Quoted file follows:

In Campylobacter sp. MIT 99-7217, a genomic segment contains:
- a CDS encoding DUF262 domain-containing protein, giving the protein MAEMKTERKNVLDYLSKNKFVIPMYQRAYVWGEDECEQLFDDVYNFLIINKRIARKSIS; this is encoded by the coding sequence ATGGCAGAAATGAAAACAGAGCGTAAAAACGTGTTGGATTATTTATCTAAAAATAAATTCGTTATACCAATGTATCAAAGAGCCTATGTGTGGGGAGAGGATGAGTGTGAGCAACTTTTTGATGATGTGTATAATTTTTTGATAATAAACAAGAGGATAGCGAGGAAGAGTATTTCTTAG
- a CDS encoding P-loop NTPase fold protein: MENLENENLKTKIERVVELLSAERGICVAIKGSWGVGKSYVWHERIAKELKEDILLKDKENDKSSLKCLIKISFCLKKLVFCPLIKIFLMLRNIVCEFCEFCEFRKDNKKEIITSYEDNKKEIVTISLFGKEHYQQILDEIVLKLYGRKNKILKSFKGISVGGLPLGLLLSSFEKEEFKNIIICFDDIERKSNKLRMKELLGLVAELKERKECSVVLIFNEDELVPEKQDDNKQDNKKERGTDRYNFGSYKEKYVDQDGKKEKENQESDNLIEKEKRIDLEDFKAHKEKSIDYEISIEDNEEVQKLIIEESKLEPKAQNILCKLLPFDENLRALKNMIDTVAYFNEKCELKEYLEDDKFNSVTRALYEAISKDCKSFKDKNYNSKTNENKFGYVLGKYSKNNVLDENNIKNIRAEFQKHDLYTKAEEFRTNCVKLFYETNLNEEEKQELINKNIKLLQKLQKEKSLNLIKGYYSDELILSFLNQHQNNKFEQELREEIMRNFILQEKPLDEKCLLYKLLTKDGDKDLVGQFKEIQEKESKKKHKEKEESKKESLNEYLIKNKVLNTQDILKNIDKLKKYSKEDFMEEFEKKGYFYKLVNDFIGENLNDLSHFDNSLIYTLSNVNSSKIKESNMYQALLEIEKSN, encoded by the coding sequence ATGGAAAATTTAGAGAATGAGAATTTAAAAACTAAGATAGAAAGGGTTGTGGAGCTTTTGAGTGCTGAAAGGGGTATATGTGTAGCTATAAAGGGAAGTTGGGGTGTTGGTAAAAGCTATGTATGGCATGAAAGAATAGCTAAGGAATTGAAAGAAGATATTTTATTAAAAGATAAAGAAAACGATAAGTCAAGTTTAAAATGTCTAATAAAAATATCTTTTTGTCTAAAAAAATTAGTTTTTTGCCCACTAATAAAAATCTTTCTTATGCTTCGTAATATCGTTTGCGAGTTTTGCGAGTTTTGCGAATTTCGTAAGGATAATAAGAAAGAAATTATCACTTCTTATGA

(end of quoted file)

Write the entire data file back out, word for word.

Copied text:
In Campylobacter sp. MIT 99-7217, a genomic segment contains:
- a CDS encoding DUF262 domain-containing protein, giving the protein MAEMKTERKNVLDYLSKNKFVIPMYQRAYVWGEDECEQLFDDVYNFLIINKRIARKSIS; this is encoded by the coding sequence ATGGCAGAAATGAAAACAGAGCGTAAAAACGTGTTGGATTATTTATCTAAAAATAAATTCGTTATACCAATGTATCAAAGAGCCTATGTGTGGGGAGAGGATGAGTGTGAGCAACTTTTTGATGATGTGTATAATTTTTTGATAATAAACAAGAGGATAGCGAGGAAGAGTATTTCTTAG
- a CDS encoding P-loop NTPase fold protein: MENLENENLKTKIERVVELLSAERGICVAIKGSWGVGKSYVWHERIAKELKEDILLKDKENDKSSLKCLIKISFCLKKLVFCPLIKIFLMLRNIVCEFCEFCEFRKDNKKEIITSYEDNKKEIVTISLFGKEHYQQILDEIVLKLYGRKNKILKSFKGISVGGLPLGLLLSSFEKEEFKNIIICFDDIERKSNKLRMKELLGLVAELKERKECSVVLIFNEDELVPEKQDDNKQDNKKERGTDRYNFGSYKEKYVDQDGKKEKENQESDNLIEKEKRIDLEDFKAHKEKSIDYEISIEDNEEVQKLIIEESKLEPKAQNILCKLLPFDENLRALKNMIDTVAYFNEKCELKEYLEDDKFNSVTRALYEAISKDCKSFKDKNYNSKTNENKFGYVLGKYSKNNVLDENNIKNIRAEFQKHDLYTKAEEFRTNCVKLFYETNLNEEEKQELINKNIKLLQKLQKEKSLNLIKGYYSDELILSFLNQHQNNKFEQELREEIMRNFILQEKPLDEKCLLYKLLTKDGDKDLVGQFKEIQEKESKKKHKEKEESKKESLNEYLIKNKVLNTQDILKNIDKLKKYSKEDFMEEFEKKGYFYKLVNDFIGENLNDLSHFDNSLIYTLSNVNSSKIKESNMYQALLEIEKSN, encoded by the coding sequence ATGGAAAATTTAGAGAATGAGAATTTAAAAACTAAGATAGAAAGGGTTGTGGAGCTTTTGAGTGCTGAAAGGGGTATATGTGTAGCTATAAAGGGAAGTTGGGGTGTTGGTAAAAGCTATGTATGGCATGAAAGAATAGCTAAGGAATTGAAAGAAGATATTTTATTAAAAGATAAAGAAAACGATAAGTCAAGTTTAAAATGTCTAATAAAAATATCTTTTTGTCTAAAAAAATTAGTTTTTTGCCCACTAATAAAAATCTTTCTTATGCTTCGTAATATCGTTTGCGAGTTTTGCGAGTTTTGCGAATTTCGTAAGGATAATAAGAAAGAAATTATCACTTCTTATGA